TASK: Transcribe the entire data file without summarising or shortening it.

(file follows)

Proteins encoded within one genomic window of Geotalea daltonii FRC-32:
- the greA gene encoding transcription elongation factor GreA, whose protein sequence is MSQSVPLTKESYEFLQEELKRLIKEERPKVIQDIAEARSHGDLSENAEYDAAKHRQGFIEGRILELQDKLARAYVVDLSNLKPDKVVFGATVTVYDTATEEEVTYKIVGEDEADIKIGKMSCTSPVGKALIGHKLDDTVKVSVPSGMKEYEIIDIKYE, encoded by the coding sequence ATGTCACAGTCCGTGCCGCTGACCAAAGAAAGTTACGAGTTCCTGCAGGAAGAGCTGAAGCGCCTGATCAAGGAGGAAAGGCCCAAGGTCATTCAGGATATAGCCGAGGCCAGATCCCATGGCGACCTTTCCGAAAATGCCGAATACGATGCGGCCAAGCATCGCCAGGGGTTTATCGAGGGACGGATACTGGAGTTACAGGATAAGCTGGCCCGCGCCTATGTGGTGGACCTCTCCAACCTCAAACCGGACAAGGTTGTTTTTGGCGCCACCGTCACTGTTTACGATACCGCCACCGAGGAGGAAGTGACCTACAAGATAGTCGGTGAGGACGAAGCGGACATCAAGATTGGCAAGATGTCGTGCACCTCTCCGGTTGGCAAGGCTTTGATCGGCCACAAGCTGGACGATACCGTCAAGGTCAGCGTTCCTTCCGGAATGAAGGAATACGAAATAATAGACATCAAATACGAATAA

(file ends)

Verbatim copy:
Proteins encoded within one genomic window of Geotalea daltonii FRC-32:
- the greA gene encoding transcription elongation factor GreA, whose protein sequence is MSQSVPLTKESYEFLQEELKRLIKEERPKVIQDIAEARSHGDLSENAEYDAAKHRQGFIEGRILELQDKLARAYVVDLSNLKPDKVVFGATVTVYDTATEEEVTYKIVGEDEADIKIGKMSCTSPVGKALIGHKLDDTVKVSVPSGMKEYEIIDIKYE, encoded by the coding sequence ATGTCACAGTCCGTGCCGCTGACCAAAGAAAGTTACGAGTTCCTGCAGGAAGAGCTGAAGCGCCTGATCAAGGAGGAAAGGCCCAAGGTCATTCAGGATATAGCCGAGGCCAGATCCCATGGCGACCTTTCCGAAAATGCCGAATACGATGCGGCCAAGCATCGCCAGGGGTTTATCGAGGGACGGATACTGGAGTTACAGGATAAGCTGGCCCGCGCCTATGTGGTGGACCTCTCCAACCTCAAACCGGACAAGGTTGTTTTTGGCGCCACCGTCACTGTTTACGATACCGCCACCGAGGAGGAAGTGACCTACAAGATAGTCGGTGAGGACGAAGCGGACATCAAGATTGGCAAGATGTCGTGCACCTCTCCGGTTGGCAAGGCTTTGATCGGCCACAAGCTGGACGATACCGTCAAGGTCAGCGTTCCTTCCGGAATGAAGGAATACGAAATAATAGACATCAAATACGAATAA